James Blomfield OSBORNE MID

OSBORNE, James Blomfield

Service Numbers: Officer, 24580
Enlisted: 28 August 1914
Last Rank: Private
Last Unit: Unspecified British Units
Born: Sydney, New South Wales, 14 March 1892
Home Town: Paddington, Woollahra, New South Wales
Schooling: Not yet discovered
Occupation: Farmer/Grazier
Died: Killed In Action, Le Selle Kines, France, 10 October 1918, aged 26 years
Cemetery: Portsmouth (Highland Road) Cemetery
IX B 10
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World War 1 Service

28 Aug 1914: Enlisted AIF WW1, Second Lieutenant
20 Oct 1914: Embarked AIF WW1, Second Lieutenant, 4th Infantry Battalion, HMAT Euripides, Sydney
20 Oct 1914: Involvement AIF WW1, Second Lieutenant, 4th Infantry Battalion, Enlistment/Embarkation WW1
25 Apr 1915: Promoted AIF WW1, Lieutenant, 4th Infantry Battalion
25 Apr 1915: Involvement AIF WW1, Lieutenant, 4th Infantry Battalion, ANZAC / Gallipoli
8 Aug 1915: Wounded AIF WW1, Lieutenant, Officer, 4th Infantry Battalion, The August Offensive - Lone Pine, Suvla Bay, Sari Bair, The Nek and Hill 60 - Gallipoli, GSW (groin)
1 Dec 1915: Promoted AIF WW1, Captain, 4th Infantry Battalion
18 Aug 1916: Wounded AIF WW1, Captain, 4th Infantry Battalion, Mouquet Farm, 2nd occasion
3 Jul 1917: Discharged AIF WW1, Captain, 4th Infantry Battalion, Discharged as medically unfit - travelled to England and enlisted in Argyll and Sutherland Highlanders 2nd Battalion
10 Oct 1918: Involvement Private, 24580, Unspecified British Units, "The Last Hundred Days"

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Biography contributed by Faithe Jones

Lieutenant James Blomfield Osborne, who was killed in action in France on October 10, was a son of Colonel F. W. Osborne, officer commanding at South Head,. Sydney, and nephew of Mrs. Charles Fairbairn. After having been badly wounded at Lone Pine and at Mouquet Farm, he was invalided to Australia. On obtaining his discharge he returned to England, and enlisted as a Private in the Argyle and Sutherland Highlanders (Service No 24580), with whom he was fighting when he was killed. Before the war he was a lieutenant in The Army Service Corps; C.M.F. He was in the landing at Gallipoli. He was an old Grammarian. 

James Blomfield Osborne who was killed in action in France on 10th October 1918 was the son of F.W. Osborne (No1503 on the School Roll).  He was born in 1892 and was at the Prep. from 1902 to 1906 and at the Senrior School from 1907 to 1911.  On leaving School he followed his father's example by making soldiering his profession.  He was a Lieutenant in the Army Service Corps A.M.F.   He enlisted on the outbreak of war as 2nd Lieutenant in the 4th Battalion AIF and was in the Landing on Gallipoli.  Shortly afterwards he was promoted to Lieutenant and took part in the Lone Pine engagement, in which he was wounded so severely that he had to remain in hospital for several months.  He was also invalided sick with enteric in September 1915 but on 1st December he was promoted to Captain.  For his work at Lone Pine he was Mentioned in Sir Ian Hamilton's Despatches of 11th December 1915, and was recommended for  - but did not receive - the Military Cross.  After the Evacuation from Gallipli and transfer to France he took part in the Pozieres battles of July and August 1916 and in the latter he was again so severely wounded that eventually on 4th May 1917 he was sent back to Australia, and his appointment in the AIF was on 3rd July terminated as unfit for active service.  Not being satisfied with the amount of fighting he had gone through, he went at his own expense to England, and in February 1918 enlisted in Scotland with the Argyle and Sutherland Highlanders, and was killed with them at the attack at Le Selle Kines.  The following letter from a comrade speaks for itself:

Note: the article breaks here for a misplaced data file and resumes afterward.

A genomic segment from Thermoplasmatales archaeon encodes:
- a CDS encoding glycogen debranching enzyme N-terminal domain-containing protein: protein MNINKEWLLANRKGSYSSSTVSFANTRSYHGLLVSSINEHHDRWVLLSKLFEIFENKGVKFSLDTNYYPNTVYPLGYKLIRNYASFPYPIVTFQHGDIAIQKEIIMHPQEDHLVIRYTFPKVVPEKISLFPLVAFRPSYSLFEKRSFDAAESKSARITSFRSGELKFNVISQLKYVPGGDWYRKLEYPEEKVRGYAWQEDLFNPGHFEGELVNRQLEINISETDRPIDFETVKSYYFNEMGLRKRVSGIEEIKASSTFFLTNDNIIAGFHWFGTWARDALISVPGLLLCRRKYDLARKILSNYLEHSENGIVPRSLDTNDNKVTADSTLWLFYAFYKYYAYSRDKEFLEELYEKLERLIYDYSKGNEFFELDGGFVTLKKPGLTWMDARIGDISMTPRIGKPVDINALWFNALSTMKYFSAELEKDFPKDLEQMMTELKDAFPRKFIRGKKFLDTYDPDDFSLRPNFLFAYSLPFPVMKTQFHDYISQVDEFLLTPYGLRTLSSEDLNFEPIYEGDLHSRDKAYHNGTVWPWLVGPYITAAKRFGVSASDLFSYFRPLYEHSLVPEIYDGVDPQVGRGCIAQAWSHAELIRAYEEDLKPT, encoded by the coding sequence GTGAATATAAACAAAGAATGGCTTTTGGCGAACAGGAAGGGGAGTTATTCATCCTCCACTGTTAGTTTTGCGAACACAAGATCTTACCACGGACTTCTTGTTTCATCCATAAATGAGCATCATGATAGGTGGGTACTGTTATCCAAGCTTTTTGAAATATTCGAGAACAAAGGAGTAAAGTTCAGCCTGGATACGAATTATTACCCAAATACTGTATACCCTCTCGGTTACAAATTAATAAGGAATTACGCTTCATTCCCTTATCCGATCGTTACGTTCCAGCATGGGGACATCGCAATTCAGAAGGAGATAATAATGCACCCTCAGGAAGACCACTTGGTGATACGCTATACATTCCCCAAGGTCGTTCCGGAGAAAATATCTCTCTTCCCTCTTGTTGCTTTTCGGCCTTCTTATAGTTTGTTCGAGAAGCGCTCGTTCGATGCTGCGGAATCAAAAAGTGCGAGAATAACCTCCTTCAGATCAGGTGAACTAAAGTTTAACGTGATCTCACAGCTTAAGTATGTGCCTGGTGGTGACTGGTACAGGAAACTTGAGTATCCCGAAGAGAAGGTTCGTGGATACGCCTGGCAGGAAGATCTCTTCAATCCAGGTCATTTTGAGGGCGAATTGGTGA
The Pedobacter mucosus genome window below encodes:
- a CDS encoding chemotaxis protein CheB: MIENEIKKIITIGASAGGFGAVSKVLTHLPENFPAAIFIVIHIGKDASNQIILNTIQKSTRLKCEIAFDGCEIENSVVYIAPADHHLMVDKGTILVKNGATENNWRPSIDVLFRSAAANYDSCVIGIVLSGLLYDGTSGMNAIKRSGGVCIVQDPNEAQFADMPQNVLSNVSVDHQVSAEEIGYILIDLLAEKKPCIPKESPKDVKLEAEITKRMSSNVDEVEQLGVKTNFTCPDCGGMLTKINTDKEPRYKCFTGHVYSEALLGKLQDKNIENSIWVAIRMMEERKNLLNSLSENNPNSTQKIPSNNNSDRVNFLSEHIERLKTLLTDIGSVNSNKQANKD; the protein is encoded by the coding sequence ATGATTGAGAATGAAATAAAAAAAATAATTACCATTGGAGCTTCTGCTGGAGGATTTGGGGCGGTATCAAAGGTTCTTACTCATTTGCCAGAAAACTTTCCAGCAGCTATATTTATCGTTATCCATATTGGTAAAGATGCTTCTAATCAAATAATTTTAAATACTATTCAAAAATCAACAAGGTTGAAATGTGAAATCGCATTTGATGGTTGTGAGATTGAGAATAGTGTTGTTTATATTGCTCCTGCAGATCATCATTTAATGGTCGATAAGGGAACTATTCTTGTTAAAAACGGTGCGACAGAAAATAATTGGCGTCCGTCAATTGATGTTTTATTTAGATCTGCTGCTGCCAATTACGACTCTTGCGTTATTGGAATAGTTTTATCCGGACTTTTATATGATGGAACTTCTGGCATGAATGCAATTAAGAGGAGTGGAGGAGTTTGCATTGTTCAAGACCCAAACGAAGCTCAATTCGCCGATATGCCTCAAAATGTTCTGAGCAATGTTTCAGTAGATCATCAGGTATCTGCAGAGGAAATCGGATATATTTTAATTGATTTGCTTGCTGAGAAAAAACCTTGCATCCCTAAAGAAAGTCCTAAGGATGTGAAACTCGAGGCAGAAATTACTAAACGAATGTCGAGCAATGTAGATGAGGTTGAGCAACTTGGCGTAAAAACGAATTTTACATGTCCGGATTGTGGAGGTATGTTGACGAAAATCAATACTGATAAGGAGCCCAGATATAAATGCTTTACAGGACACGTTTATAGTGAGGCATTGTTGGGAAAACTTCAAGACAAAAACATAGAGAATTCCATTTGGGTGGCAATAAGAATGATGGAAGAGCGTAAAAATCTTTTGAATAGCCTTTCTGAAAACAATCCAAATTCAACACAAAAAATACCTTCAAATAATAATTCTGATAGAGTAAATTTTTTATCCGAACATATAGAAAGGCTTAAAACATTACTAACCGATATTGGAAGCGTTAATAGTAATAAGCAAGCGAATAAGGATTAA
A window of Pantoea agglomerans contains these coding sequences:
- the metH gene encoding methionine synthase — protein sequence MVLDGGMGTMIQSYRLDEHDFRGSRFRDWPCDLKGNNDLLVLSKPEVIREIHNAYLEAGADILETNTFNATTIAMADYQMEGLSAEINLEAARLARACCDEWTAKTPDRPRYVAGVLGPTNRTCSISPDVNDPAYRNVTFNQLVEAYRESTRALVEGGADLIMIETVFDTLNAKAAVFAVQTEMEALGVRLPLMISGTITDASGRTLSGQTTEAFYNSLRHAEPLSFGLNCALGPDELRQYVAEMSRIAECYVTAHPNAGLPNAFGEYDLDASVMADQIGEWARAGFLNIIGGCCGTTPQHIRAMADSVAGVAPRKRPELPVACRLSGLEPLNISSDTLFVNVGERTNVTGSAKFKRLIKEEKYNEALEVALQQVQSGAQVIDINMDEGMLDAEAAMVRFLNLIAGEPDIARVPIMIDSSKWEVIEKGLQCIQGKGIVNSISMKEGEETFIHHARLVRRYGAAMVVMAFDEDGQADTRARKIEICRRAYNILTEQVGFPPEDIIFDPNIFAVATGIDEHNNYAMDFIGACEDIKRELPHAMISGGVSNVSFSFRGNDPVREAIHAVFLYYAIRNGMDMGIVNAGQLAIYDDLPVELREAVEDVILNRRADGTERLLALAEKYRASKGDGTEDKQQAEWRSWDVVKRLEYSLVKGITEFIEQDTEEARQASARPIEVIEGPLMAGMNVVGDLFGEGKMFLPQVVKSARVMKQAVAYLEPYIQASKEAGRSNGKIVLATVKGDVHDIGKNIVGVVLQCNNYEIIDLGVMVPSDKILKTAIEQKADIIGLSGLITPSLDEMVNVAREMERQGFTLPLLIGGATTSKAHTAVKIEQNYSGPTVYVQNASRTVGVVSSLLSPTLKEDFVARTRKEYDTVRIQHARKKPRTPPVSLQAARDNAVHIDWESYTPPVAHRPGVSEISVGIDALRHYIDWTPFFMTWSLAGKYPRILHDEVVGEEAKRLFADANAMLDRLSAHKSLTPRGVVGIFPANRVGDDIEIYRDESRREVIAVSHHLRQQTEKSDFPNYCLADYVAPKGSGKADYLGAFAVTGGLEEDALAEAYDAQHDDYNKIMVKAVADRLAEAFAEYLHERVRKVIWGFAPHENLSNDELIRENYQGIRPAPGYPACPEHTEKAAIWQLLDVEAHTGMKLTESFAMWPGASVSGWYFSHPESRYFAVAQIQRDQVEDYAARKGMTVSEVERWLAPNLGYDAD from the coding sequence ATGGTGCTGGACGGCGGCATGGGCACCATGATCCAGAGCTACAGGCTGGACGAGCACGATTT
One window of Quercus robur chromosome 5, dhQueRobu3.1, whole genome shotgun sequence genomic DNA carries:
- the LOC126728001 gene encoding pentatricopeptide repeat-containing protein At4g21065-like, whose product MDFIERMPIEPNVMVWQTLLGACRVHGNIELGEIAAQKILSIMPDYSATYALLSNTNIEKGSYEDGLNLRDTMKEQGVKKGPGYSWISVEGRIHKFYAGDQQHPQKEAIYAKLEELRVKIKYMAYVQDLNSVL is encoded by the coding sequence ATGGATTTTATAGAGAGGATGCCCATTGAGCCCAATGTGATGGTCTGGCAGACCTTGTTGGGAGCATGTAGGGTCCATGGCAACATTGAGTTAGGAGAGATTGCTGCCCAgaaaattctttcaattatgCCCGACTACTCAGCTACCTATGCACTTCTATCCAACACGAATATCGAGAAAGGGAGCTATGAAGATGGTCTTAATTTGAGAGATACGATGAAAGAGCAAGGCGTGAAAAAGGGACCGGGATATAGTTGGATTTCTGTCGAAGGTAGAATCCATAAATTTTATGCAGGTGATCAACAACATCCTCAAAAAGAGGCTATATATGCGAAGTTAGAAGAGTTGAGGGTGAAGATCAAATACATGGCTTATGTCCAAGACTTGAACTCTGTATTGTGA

"During the whold period of training in Egypt and Lemnos he was a diligent and practial man, who worked hard, and made the welfare and training of his men his personal care.  He was an enthusiast about his work, and his immediate followers and many instances of his generosity.  During the Landing operations he nursed his men all he could, and if he showed any anziety at all about the danger of the undertaking, it was certainly not for himself but for the men in his charge.  I know now the man had no selfish fear in his composition or any thoughts of personal danger.  Men of the 4th could enlarge on his personal influence during the shole time of his association with the battalion, but I will give you one episode of the Lone Pine which will serve.  It was the morning after the Lone Pine charge.  We had been hard pressed all night, and our wounded were suffering simple hell.  We could not evaucate anyone for 4 hours, so where the fights was the thickest we had the poor devils strewn around the trench floors amongst us.  In one tight corner, under Lieutenant Osborne's charge, I had a small party of snipers, and one man told off with a half-filled sand-bag to extinguish bombs which came over intermittently.  After a change of this latter post the new man on the bag did not know his owrk too well, and he had scarcely taken over before a fair sized bomb came over the top and settled smoking amongst about a dozen men too much injured to move a hand in their own defence.  I yelled to the man with the bag to get in on the bomb instantly, but before he could collect his scattered wits to do so Lieutenant Osborne stepped across a couple of wounded men, seized the bomb and trhew it out of the trench.  It only cleared the parapet when it burst.  I can seen the relieved expressionson all faces now. This was the man right through."  In his will Jim Osborne left £25 to the School Rowing Club for a trophy not to be won ourtright.  He was buried in the British Highland Cemetery at Le Cateau.